Herald Journal Columns
July 24, 2006, Herald Journal

Roll out the barrels

By IVAN RACONTEUR

Stan Laurel and Oliver Hardy were perhaps the greatest proponents of rain barrels.

One does not see many around these days, but during the golden age of comedy, they could be found in abundance.

Laurel and Hardy frequently used rain barrels in their work.

There is something about seeing a grown man falling off of a roof and landing in a rain barrel that never gets old.

Despite the fact that rain barrels have been around for thousands of years, they seem to have fallen out of favor, and that is a shame.

Rain barrels are far more than props for comedians.

They provide a practical and inexpensive way to solve a problem that many homeowners face.

Recent dry weather has caused many communities to impose watering bans. Increased demand has put a strain on some municipal water systems.

Even in those cites where watering restrictions have not been imposed, many people complain about their water bills.

Rain barrels can provide a way to protect lakes and rivers, while saving a lot of money on water bills.

The concept is simple. Rainwater runoff from roofs is channelled through downspouts and collected in barrels for later use.

Many options are available.

Today, rain barrels generally range from 50 to 80 gallons. One common source is the 60-gallon food-grade plastic barrel, which is available from companies that use bulk food items.

The cost of rain collection systems can range from about $70 to $300 if purchased from a company that builds them, but they can be made at home to save money.

Plans and instructions are available from many sources, and seminars and classes are offered in some areas.

Rain barrels can be made from a variety of materials, and can be decorated to compliment a house or garden.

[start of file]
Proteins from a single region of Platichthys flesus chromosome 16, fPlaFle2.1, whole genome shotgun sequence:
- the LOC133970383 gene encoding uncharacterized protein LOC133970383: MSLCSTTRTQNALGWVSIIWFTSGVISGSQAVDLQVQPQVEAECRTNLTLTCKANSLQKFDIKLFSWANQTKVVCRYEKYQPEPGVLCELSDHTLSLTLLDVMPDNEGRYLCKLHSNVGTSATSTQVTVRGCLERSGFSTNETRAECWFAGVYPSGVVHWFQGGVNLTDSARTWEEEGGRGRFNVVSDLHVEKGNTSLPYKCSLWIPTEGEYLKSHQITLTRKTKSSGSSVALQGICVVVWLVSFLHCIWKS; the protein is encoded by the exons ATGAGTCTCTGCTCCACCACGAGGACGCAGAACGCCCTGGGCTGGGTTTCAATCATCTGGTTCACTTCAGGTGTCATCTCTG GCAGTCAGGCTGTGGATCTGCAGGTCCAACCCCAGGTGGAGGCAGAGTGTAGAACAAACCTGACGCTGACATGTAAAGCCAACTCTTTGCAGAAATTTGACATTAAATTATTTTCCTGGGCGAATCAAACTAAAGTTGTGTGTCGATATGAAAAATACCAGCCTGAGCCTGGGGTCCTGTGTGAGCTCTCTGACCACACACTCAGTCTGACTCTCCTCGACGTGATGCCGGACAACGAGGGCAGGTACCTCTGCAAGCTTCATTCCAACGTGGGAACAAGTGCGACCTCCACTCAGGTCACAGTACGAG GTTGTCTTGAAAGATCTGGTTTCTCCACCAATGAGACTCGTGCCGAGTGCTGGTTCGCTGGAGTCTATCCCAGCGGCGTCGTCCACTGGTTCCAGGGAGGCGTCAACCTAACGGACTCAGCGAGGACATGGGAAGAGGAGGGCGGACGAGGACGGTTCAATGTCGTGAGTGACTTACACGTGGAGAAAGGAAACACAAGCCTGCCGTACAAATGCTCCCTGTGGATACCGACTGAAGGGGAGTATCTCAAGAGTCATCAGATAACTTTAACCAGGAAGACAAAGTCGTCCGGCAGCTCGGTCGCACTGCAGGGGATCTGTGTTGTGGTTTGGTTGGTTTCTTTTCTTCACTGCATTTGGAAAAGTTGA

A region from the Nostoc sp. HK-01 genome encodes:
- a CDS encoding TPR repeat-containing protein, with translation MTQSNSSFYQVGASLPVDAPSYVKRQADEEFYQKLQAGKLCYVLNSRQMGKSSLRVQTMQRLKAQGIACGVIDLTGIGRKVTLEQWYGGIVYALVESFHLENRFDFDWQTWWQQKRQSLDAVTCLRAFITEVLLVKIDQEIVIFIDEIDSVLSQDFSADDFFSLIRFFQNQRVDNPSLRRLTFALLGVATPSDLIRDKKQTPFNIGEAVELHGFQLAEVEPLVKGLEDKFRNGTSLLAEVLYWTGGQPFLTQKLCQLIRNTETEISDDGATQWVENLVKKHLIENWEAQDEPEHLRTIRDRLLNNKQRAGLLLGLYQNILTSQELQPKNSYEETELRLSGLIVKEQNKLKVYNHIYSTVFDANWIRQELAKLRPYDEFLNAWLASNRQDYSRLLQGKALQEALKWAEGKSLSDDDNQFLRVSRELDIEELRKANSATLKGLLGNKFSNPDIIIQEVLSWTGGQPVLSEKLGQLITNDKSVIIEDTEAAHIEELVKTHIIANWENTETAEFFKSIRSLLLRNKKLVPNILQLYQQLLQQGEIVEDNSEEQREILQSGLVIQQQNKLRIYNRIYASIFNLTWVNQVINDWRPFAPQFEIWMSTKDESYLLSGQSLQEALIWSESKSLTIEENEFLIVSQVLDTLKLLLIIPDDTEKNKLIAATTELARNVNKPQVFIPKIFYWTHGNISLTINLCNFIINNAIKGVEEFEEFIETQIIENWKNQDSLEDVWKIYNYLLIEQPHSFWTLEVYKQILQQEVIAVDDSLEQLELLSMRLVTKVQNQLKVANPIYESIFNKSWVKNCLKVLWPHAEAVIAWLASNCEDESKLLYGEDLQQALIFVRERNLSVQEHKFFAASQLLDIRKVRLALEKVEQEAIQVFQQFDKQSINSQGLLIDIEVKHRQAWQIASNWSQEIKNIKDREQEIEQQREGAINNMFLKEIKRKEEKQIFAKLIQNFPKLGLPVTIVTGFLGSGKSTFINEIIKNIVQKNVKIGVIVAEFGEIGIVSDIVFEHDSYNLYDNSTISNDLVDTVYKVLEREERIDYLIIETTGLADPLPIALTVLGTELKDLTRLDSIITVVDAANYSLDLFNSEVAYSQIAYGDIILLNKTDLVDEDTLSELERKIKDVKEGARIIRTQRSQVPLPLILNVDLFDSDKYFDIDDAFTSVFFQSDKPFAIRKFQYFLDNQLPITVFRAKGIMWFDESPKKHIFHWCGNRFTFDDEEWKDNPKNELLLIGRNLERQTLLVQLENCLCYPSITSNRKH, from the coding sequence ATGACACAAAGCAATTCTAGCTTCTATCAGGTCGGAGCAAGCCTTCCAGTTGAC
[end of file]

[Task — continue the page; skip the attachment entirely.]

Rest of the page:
All rain barrels should be equipped with a screen or lid to keep debris, children, and other creatures out.

The amount of rainwater that can be collected in rain barrels is substantial.

Every inch of rain that falls on a 1,000-square-foot roof translates to about 600 gallons of rainwater.

This amounts to about 6,000 gallons for every 10 inches of rain per thousand square feet of roof.

The water that is collected is typically used for watering gardens and lawns.

Not only is rainwater free, it can improve the health of gardens, lawns, and trees, because it is naturally soft, and does not contain the minerals, chlorine, and other chemicals that are normally found in city water.

Rainwater can also be used for watering indoor plants.

In addition to being a simple way to save money, collecting rainwater is good for the environment.

Water runoff from impervious surfaces ends up in storm sewers, lakes or rivers. This runoff can wash contaminants and chemicals, such as lawn fertilizer, into streams.

Even though rain barrels can save money and help to protect the environment, some people will still choose to turn on a tap rather than harvesting rainwater.

But, this kind of irresponsible thinking is not sustainable indefinitely.

Even in the land of 10,000 lakes, water is not an unlimited resource.

It is true that more than 70 percent of the Earth’s surface is covered by water, but only about 2.5 percent of is is fresh water.

Much of this water is in the form of glaciers and ice caps, leaving a relatively small amount of fresh water.

This limited water supply is in jeopardy because of increasing contamination.

Changing our habits, and the way we look at water, can help to combat the problem and conserve this vital resource.

Rain barrels can be funny in the hands of the kings of comedy, but they can also provide a simple and renewable way to deal with a very serious problem.